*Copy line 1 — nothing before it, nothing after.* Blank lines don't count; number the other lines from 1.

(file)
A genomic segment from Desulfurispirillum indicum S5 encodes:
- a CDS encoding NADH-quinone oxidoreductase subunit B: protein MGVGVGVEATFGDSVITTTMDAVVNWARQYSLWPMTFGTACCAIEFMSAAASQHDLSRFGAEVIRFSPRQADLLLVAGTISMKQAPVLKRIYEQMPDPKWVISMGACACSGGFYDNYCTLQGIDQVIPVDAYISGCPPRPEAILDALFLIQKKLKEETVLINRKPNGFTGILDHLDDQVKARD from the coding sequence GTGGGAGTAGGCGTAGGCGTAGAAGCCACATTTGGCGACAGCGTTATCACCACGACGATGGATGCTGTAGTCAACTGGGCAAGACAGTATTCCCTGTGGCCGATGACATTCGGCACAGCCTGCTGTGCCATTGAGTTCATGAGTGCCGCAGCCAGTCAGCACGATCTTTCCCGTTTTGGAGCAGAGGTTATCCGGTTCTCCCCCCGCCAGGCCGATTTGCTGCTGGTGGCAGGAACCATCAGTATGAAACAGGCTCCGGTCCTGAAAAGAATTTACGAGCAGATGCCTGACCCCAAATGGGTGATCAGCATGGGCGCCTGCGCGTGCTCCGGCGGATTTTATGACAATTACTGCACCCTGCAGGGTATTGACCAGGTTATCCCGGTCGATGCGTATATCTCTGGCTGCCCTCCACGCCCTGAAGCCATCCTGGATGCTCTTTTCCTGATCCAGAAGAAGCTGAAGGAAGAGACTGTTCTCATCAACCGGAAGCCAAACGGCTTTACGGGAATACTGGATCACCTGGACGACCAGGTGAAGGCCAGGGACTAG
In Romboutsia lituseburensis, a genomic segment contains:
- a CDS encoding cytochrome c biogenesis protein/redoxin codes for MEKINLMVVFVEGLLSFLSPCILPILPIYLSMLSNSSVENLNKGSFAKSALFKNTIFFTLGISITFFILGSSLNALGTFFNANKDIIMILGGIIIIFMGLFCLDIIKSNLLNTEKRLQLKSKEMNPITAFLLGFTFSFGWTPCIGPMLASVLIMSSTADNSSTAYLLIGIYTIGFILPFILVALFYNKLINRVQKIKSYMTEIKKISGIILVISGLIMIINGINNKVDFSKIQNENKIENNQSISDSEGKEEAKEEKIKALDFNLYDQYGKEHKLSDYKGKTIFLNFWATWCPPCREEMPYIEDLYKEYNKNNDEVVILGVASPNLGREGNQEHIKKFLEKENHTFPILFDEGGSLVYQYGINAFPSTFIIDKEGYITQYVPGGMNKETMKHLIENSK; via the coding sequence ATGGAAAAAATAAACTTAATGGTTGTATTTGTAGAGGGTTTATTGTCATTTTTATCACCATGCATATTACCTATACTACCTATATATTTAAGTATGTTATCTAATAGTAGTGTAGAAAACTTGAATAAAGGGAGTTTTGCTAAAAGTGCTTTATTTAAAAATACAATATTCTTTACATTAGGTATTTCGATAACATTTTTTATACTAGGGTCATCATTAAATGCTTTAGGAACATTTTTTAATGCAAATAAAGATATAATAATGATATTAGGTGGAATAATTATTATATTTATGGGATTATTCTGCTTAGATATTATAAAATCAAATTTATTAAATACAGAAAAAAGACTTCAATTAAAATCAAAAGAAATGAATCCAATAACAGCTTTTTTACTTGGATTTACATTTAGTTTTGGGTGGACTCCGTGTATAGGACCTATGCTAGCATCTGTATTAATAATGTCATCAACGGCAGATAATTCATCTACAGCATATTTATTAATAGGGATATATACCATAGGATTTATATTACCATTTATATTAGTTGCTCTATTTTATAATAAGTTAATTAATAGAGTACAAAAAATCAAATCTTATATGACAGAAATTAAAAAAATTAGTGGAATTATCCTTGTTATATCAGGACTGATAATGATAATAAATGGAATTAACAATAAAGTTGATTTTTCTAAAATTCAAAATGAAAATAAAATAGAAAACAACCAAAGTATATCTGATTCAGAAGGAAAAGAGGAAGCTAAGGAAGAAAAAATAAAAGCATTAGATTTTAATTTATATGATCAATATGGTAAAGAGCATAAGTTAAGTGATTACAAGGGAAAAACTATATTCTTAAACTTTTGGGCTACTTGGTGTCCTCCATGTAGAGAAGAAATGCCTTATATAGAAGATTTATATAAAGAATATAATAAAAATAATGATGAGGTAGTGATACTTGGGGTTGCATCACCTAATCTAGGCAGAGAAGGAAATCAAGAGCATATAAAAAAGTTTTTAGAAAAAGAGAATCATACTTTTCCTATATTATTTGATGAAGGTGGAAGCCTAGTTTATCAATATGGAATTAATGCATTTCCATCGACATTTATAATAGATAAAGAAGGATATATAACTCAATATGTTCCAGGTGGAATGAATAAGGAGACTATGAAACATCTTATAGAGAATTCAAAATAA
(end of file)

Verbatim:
A genomic segment from Desulfurispirillum indicum S5 encodes: